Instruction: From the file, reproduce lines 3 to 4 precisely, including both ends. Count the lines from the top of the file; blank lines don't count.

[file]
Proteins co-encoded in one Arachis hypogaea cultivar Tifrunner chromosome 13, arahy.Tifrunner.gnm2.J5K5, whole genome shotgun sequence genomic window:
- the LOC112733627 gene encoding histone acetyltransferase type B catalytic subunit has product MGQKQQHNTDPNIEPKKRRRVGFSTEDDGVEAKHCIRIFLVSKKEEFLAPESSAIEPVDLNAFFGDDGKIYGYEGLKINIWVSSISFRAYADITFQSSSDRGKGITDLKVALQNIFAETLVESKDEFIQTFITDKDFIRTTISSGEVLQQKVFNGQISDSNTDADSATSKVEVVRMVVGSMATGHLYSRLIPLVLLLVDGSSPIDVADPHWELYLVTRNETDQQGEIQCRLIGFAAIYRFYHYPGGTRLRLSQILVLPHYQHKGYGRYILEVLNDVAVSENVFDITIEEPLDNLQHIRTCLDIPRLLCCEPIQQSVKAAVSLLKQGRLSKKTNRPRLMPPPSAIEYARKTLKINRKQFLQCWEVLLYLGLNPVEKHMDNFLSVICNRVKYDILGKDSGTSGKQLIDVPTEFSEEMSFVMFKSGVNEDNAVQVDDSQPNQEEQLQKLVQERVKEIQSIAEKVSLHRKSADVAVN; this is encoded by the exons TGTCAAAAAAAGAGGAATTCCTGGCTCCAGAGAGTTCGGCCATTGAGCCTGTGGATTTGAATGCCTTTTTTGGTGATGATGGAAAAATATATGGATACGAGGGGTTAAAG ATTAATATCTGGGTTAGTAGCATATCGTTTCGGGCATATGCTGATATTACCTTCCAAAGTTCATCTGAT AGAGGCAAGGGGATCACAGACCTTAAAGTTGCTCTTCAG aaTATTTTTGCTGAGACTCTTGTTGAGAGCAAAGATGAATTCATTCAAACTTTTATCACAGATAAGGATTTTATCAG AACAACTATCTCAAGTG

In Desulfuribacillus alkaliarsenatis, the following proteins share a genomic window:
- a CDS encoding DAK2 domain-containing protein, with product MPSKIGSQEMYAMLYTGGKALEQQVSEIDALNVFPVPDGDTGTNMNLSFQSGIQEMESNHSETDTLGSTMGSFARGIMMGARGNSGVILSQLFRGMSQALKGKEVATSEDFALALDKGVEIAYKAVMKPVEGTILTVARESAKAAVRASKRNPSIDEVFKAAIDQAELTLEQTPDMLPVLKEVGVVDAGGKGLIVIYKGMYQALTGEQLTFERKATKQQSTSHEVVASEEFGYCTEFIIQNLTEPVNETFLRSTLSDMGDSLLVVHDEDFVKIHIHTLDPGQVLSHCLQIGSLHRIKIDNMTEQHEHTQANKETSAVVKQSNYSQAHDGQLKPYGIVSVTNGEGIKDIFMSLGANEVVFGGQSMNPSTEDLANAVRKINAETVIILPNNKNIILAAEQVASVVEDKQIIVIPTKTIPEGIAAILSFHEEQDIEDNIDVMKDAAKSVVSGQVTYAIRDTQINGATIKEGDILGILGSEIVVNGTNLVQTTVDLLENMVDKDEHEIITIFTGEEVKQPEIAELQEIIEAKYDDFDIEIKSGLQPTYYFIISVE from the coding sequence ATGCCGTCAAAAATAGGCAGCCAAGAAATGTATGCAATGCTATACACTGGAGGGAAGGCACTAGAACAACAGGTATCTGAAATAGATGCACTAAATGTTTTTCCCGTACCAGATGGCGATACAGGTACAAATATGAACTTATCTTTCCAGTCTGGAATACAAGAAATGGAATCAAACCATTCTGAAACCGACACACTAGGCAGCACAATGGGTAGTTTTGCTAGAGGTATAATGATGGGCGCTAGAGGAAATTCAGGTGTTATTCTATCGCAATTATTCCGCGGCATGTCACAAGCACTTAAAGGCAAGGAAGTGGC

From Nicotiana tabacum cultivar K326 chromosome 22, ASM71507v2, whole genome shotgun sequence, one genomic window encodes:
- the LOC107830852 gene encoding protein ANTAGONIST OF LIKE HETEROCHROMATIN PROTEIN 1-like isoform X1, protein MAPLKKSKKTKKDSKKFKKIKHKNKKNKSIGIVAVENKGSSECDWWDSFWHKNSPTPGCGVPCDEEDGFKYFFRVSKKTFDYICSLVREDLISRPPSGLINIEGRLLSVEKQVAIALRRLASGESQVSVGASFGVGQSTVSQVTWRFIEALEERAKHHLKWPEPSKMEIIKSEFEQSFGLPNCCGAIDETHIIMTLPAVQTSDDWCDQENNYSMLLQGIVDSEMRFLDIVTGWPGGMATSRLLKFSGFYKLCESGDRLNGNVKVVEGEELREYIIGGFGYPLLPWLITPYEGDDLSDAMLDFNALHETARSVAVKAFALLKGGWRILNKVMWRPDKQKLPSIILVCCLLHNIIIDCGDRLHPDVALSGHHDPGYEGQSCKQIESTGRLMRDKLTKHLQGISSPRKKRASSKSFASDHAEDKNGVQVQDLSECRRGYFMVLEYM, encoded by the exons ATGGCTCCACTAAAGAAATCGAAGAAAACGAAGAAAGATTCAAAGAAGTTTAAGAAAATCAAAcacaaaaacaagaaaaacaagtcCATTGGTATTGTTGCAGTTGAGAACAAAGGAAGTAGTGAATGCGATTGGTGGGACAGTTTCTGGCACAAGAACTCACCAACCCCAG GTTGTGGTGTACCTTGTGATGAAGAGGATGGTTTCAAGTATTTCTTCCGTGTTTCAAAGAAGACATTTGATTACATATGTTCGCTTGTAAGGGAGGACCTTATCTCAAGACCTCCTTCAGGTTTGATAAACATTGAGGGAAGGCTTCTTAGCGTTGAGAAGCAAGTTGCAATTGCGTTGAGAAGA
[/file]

In Desulfuribacillus alkaliarsenatis, the following proteins share a genomic window:
- a CDS encoding DAK2 domain-containing protein, with product MPSKIGSQEMYAMLYTGGKALEQQVSEIDALNVFPVPDGDTGTNMNLSFQSGIQEMESNHSETDTLGSTMGSFARGIMMGARGNSGVILSQLFRGMSQALKGKEVATSEDFALALDKGVEIAYKAVMKPVEGTILTVARESAKAAVRASKRNPSIDEVFKAAIDQAELTLEQTPDMLPVLKEVGVVDAGGKGLIVIYKGMYQALTGEQLTFERKATKQQSTSHEVVASEEFGYCTEFIIQNLTEPVNETFLRSTLSDMGDSLLVVHDEDFVKIHIHTLDPGQVLSHCLQIGSLHRIKIDNMTEQHEHTQANKETSAVVKQSNYSQAHDGQLKPYGIVSVTNGEGIKDIFMSLGANEVVFGGQSMNPSTEDLANAVRKINAETVIILPNNKNIILAAEQVASVVEDKQIIVIPTKTIPEGIAAILSFHEEQDIEDNIDVMKDAAKSVVSGQVTYAIRDTQINGATIKEGDILGILGSEIVVNGTNLVQTTVDLLENMVDKDEHEIITIFTGEEVKQPEIAELQEIIEAKYDDFDIEIKSGLQPTYYFIISVE from the coding sequence ATGCCGTCAAAAATAGGCAGCCAAGAAATGTATGCAATGCTATACACTGGAGGGAAGGCACTAGAACAACAGGTATCTGAAATAGATGCACTAAATGTTTTTCCCGTACCAGATGGCGATACAGGTACAAATATGAACTTATCTTTCCAGTCTGGAATACAAGAAATGGAATCAAACCATTCTGAAACCGACACACTAGGCAGCACAATGGGTAGTTTTGCTAGAGGTATAATGATGGGCGCTAGAGGAAATTCAGGTGTTATTCTATCGCAATTATTCCGCGGCATGTCACAAGCACTTAAAGGCAAGGAAGTGGC